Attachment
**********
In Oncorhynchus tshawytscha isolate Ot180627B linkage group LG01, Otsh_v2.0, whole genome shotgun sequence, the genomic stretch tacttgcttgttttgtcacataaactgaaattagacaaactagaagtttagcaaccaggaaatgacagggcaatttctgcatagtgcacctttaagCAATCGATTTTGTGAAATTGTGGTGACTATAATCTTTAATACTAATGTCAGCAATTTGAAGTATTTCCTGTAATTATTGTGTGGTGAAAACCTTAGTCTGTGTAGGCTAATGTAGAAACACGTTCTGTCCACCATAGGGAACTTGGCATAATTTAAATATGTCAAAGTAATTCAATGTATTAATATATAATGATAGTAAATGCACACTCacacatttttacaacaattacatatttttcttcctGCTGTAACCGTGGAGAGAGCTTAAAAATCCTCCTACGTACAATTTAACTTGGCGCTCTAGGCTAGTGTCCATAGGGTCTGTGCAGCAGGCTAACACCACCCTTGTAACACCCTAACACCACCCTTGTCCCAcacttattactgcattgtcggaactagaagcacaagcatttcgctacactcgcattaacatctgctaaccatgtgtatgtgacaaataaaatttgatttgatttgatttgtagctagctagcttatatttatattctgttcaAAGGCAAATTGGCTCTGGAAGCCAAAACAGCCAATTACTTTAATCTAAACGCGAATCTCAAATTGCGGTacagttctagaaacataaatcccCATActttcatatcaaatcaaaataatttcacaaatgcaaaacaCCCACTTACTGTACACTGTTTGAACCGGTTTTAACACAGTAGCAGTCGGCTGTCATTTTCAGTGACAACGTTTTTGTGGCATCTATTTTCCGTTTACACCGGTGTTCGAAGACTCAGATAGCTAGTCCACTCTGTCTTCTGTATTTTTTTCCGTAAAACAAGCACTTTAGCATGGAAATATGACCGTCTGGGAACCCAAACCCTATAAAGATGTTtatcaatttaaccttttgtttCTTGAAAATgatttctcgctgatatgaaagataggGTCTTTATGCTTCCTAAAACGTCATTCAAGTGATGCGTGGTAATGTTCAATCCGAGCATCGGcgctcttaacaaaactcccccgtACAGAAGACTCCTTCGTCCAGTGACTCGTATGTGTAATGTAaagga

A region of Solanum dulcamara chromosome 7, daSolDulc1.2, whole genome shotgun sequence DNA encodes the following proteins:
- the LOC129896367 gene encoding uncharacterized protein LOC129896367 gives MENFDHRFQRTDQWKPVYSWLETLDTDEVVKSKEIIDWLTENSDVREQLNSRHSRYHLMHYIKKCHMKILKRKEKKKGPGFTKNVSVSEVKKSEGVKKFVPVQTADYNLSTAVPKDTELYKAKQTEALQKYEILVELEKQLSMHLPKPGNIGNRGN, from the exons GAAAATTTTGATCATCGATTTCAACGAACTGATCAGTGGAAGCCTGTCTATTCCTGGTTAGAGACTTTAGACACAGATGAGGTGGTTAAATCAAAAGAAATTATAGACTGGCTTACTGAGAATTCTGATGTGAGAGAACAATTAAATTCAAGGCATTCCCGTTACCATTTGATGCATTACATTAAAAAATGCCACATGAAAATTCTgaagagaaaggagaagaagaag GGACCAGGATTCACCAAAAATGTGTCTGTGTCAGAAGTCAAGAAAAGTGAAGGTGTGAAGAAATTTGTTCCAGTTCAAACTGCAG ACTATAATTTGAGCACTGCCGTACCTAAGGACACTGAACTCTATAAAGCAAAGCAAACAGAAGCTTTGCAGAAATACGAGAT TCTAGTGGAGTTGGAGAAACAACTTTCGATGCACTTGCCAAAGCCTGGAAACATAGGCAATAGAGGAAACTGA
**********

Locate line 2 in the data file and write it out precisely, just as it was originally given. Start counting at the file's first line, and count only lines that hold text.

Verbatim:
A region of Solanum dulcamara chromosome 7, daSolDulc1.2, whole genome shotgun sequence DNA encodes the following proteins: